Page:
It also raises concerns about issues of quality as a consequence of the reforms. If the transition risk register indicates that, we should know about it.
The delaying tactics employed by the Secretary of State are, to my mind, holding Parliament in contempt. He should publish and employ no further delaying tactics. Reports that Tory-Lib Dem Cabinet members banged their Cabinet table in delight and glee at the prospect of the health Bill finally being rammed through and becoming law at the end of today leave a very sour taste in the mouth. I urge all Members to support this motion and get the risk register published.
I inform the House that there is a slight discrepancy between the clock time shown on the annunciator screen and that shown on the digital display panels on either side of the Chamber. For the avoidance of doubt, this debate began at 3.44 pm and has to end at or before 5.14 pm. For the purposes of deciding when we reach the end time, the Chair will use the time on the Chamber digital display panels. I hope that that is helpful. Given the level of interest in the debate, the time limit for Back Benchers will be reduced to three minutes with immediate effect.
I have just been reading a kind of risk register—the risk register for Ibuprofen—and I have been reading it in the British National Formulary, which is kind of recipe book and technical how-to-do manual for doctors and nurses. When I read it, I see that it is scary stuff. If I take this medicine, I might develop a fatal skin reaction, I might bleed to death from a stomach ulcer, I might develop kidney failure, I might collapse with pancreatitis, hepatitis and all sorts of things. Why on earth did I take this medicine—this potentially dangerous Ibuprofen?
Listening to Labour and seeing the extreme shroud waving that has been going on is, frankly, enough to give anyone a headache. I took the Ibuprofen because of what I read in the impact assessment. The impact assessment presents a sensible, balanced portrayal of the realistic risks and benefits, and warns me of many points of which I need to take heed. It is far more likely that I am going to develop indigestion from taking Ibuprofen than that I am going to collapse from a fatal skin reaction.
I am not trying to trivialise the issue; believe me, I understand how vital the NHS is to all our constituents and to patients. My view is that the transition risk register has been elevated to a status far out of proportion to what it merits. I completely understand the points made by Lord Wilson and Lord Armstrong—very experienced civil servants who tell us that they would feel constrained in giving full and frank advice. However, we have seen how any detail can be taken out of all proportion in this House; we are all partly responsible for that. As I said, some of the shroud waving over this Bill has been disgraceful, and I know of patients who have been genuinely frightened by it. I would be prepared to see the risk register published, but I accept the point of my right hon. Friend Mr Dorrell that it has to be done on the basis of a clear understanding.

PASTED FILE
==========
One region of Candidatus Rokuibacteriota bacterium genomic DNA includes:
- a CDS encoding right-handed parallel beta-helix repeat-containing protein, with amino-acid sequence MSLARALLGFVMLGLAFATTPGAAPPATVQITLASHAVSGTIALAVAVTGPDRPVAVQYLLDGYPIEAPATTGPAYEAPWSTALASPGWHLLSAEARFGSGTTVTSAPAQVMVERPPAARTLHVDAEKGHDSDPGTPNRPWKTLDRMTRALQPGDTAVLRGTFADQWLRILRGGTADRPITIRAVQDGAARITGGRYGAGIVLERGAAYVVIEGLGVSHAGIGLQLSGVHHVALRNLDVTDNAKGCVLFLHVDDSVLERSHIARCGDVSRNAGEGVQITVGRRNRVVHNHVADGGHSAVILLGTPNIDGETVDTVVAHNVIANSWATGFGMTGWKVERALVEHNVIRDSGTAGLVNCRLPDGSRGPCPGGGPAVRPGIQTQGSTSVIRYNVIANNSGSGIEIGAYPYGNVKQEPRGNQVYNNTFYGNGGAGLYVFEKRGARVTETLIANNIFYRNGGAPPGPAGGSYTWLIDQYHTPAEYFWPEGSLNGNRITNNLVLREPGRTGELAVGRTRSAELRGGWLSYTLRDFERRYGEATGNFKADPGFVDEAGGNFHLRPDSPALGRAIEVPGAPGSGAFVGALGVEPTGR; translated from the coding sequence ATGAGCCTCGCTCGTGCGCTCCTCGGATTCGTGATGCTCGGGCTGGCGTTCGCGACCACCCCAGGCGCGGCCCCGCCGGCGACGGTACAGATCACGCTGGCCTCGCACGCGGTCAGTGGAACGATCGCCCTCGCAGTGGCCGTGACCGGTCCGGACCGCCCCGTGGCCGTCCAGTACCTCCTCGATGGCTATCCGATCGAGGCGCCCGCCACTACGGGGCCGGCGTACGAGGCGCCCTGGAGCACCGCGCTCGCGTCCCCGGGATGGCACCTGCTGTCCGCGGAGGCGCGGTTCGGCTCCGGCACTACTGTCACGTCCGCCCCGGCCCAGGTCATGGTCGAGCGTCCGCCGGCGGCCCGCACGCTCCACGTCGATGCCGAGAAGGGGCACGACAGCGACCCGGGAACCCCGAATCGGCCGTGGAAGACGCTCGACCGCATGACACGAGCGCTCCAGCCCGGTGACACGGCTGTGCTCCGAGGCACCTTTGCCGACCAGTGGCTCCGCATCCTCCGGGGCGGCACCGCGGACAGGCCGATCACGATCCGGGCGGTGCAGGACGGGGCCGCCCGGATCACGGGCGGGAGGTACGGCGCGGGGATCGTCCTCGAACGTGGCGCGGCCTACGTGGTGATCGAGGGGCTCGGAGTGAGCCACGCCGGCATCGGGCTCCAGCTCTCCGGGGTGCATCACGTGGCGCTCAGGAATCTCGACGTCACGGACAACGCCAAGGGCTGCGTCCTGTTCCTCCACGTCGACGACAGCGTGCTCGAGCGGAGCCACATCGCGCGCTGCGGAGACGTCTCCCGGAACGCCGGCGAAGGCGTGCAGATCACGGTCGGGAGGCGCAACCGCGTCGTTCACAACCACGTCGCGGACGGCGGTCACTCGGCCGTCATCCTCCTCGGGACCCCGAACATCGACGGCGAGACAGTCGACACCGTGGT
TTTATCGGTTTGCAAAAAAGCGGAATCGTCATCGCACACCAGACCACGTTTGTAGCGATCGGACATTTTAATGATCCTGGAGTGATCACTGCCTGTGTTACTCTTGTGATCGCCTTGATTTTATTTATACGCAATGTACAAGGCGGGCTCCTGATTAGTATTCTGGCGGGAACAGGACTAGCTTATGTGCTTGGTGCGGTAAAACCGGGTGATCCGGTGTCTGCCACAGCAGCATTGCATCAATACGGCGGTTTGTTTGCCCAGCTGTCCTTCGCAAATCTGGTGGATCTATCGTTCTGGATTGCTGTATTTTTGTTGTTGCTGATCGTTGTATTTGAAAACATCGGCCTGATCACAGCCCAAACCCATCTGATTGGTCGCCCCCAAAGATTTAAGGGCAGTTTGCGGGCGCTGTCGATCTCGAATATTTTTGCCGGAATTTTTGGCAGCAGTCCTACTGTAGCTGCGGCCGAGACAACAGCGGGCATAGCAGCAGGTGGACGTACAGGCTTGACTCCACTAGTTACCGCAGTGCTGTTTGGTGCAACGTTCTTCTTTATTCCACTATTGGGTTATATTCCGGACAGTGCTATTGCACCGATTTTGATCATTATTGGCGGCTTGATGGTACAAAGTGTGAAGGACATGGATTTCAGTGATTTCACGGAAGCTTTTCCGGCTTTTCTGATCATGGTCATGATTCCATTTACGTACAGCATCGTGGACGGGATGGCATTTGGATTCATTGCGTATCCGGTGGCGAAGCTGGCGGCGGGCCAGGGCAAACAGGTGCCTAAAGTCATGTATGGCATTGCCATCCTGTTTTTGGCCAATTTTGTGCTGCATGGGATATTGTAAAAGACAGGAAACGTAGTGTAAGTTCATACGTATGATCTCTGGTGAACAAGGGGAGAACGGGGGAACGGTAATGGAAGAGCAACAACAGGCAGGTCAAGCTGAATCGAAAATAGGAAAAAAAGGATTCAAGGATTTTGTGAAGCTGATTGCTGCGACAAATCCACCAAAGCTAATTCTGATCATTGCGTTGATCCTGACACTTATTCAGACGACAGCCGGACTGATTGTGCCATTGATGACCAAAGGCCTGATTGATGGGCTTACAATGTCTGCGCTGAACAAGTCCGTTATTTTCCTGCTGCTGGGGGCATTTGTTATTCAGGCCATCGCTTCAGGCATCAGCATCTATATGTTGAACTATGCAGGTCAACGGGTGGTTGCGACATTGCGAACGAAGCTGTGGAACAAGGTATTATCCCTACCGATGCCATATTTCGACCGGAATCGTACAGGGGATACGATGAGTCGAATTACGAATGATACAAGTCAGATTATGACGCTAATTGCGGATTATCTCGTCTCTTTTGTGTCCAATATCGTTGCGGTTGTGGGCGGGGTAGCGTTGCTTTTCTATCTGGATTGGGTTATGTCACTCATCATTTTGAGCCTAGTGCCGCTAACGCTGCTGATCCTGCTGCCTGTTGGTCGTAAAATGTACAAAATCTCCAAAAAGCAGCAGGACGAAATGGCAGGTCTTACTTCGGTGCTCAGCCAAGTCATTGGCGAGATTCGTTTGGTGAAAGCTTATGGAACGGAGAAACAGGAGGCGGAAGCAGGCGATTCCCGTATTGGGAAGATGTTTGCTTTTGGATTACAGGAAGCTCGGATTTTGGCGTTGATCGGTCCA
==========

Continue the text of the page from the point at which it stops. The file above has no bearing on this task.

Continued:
I am listening carefully to what the hon. Lady is saying. I remember, however, a comment that she made to The Guardian, I believe, at the start of this process, when she said that this Bill was like throwing a hand grenade into the NHS. What has changed?
There we go—a deliberate misrepresentation. After I made those comments, I wrote to senior colleagues and told them that what I had said was completely different. I was deliberately misquoted on that statement and have been consistently misquoted by Labour Members. They should go back and look at the original.
I feel that it would be reasonable to present all the risks, but it would be crucial for Members of all parties to recognise that we are talking about a lasting change. We would also need to see a change in how risks are extrapolated out of all proportion to what they represent and an end to the deliberate frightening of patients into believing that they will have to pay for health care, which has been a consistent feature of how this Bill has been misrepresented by Labour Members.
In the context of her medicinal anecdote, does the hon. Lady not accept that members of the public at least have the right to read the little inserts in books of pills before they take them? Should we not have the same right to read the risk register?